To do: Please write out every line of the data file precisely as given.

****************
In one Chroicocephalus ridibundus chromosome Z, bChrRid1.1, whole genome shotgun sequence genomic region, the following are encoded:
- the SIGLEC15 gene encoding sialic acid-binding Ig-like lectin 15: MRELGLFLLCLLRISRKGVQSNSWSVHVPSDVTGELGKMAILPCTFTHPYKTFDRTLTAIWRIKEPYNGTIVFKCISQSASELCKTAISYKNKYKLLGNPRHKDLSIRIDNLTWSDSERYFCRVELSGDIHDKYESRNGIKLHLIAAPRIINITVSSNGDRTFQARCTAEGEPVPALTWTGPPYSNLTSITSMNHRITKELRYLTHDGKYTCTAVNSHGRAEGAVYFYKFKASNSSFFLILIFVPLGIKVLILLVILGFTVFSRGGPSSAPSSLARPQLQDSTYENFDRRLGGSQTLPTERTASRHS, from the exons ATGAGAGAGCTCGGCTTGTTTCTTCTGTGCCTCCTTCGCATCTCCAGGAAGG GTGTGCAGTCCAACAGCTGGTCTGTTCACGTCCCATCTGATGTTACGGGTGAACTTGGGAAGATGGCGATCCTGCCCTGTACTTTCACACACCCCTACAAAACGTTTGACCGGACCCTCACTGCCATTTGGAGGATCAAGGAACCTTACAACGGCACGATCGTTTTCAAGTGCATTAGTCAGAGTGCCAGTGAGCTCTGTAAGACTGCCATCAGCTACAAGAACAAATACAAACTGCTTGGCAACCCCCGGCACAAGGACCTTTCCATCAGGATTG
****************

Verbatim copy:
In one Chroicocephalus ridibundus chromosome Z, bChrRid1.1, whole genome shotgun sequence genomic region, the following are encoded:
- the SIGLEC15 gene encoding sialic acid-binding Ig-like lectin 15: MRELGLFLLCLLRISRKGVQSNSWSVHVPSDVTGELGKMAILPCTFTHPYKTFDRTLTAIWRIKEPYNGTIVFKCISQSASELCKTAISYKNKYKLLGNPRHKDLSIRIDNLTWSDSERYFCRVELSGDIHDKYESRNGIKLHLIAAPRIINITVSSNGDRTFQARCTAEGEPVPALTWTGPPYSNLTSITSMNHRITKELRYLTHDGKYTCTAVNSHGRAEGAVYFYKFKASNSSFFLILIFVPLGIKVLILLVILGFTVFSRGGPSSAPSSLARPQLQDSTYENFDRRLGGSQTLPTERTASRHS, from the exons ATGAGAGAGCTCGGCTTGTTTCTTCTGTGCCTCCTTCGCATCTCCAGGAAGG GTGTGCAGTCCAACAGCTGGTCTGTTCACGTCCCATCTGATGTTACGGGTGAACTTGGGAAGATGGCGATCCTGCCCTGTACTTTCACACACCCCTACAAAACGTTTGACCGGACCCTCACTGCCATTTGGAGGATCAAGGAACCTTACAACGGCACGATCGTTTTCAAGTGCATTAGTCAGAGTGCCAGTGAGCTCTGTAAGACTGCCATCAGCTACAAGAACAAATACAAACTGCTTGGCAACCCCCGGCACAAGGACCTTTCCATCAGGATTG